Electrifying The Future

Executive Summary
Serving the world's growing electricity needs while reducing greenhouse gas emissions is no fairy tale. This can be the new reality when we develop and enable power generation by a balanced mix of enewable energy sources.  
In our daily life we rely on electricity for many of our activities. We simply expect electricity to be available. But, is it necessary to use fossil fuel-fired power plants, or can we look for alternatives? Do we need the current level of electricity consumption to maintain our comfort level? Or, can we increase efficiency by replacing inefficient equipment and better insulation of our buildings? Do we still need to drive cars with combustion engines or are there alternatives in electric transportation? Can we turn ourselves into producers of electricity?
These are just a few of the questions that might be asked, given the statement that emissions can be reduced by greater use of electricity. This report will give an outlook into the possibilities of different renewable energy sources (RES) portfolios and take a deep dive into floating offshore wind and smart grids.
For Europe we have developed scenarios where we evaluate the theme of a centralised versus a decentralised energy infrastructure. In the different visions we discuss the consequences of the balance between wind, solar, grid and backup power. We will also offer some insight into Japan's energy 'trilemma'. After the Fukushima nuclear power plant disaster and the resulting shortfall in energy supply, the government faces apparently unsolvable challenges in energy. But there are options for a safer, smarter, greener society with and without nuclear power as the backbone of the transition.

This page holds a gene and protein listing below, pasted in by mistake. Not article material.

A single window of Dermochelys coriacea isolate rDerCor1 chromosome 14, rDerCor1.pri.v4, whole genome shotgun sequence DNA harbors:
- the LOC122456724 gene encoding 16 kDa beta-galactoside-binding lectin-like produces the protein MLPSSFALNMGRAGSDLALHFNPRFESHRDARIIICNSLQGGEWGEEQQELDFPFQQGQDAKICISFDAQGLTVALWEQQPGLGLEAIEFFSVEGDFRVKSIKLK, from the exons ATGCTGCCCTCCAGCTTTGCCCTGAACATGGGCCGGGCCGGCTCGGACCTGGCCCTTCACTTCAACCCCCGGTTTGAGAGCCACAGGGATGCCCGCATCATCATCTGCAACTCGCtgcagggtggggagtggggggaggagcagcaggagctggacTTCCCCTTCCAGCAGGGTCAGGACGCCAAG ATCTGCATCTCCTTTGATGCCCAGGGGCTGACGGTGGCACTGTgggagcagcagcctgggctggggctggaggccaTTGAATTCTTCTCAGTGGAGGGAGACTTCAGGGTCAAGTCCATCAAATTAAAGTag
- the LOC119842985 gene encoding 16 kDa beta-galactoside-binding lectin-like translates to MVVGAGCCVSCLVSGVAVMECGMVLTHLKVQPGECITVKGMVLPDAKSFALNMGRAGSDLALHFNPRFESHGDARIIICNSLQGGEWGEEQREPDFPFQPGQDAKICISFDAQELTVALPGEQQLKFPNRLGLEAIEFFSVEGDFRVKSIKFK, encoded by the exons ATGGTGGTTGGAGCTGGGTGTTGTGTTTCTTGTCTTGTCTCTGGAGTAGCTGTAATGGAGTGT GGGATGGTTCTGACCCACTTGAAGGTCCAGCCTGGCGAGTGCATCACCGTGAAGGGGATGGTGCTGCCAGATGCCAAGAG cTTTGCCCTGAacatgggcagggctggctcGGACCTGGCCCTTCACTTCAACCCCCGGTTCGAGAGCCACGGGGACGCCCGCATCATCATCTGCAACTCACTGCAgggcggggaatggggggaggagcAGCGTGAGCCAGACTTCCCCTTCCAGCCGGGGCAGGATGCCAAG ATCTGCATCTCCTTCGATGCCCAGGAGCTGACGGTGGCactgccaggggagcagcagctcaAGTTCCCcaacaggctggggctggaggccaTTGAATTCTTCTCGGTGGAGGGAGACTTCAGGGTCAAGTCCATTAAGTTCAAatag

Today, many initiatives are rushing to develop renewable energy sources. Not only wind and solar solutions, but also geothermal, wave, tidal, and hydro power. In this report we highlight one of these new developments: floating offshore wind energy. Why?  Much of world's coastlines are steep, and thus not suitable for bottom-fixed wind turbines. Also, many large cities are located close to deep sea. In Japan, that includes cities like Tokyo, Osaka, Yokohama, and Sapporo.
In our smart grid highlight, we demonstrate that part of the future as described in one of the European scenarios is already reality. In PowerMatching City in the Netherlands 40 households are participating in the world's first complete smart grid, fully equipped with smart meters, smart appliances, renewable energy sources and access to the market to trade electricity. This community lives the future, uses the grid as exchange platform, with only a minor impact on their personal lifestyle.
Why do we highlight the years 2030 and 2050? We have just 15 years before reaching 2030. If we want to develop smart appliances, install renewable energy sources and adapt legislation, 15 years is not
that long. In other words, we have to act now. The 20 years from 2030 to 2050 is the period needed to implement all initiatives and realise the cumulative effect of an electrified society.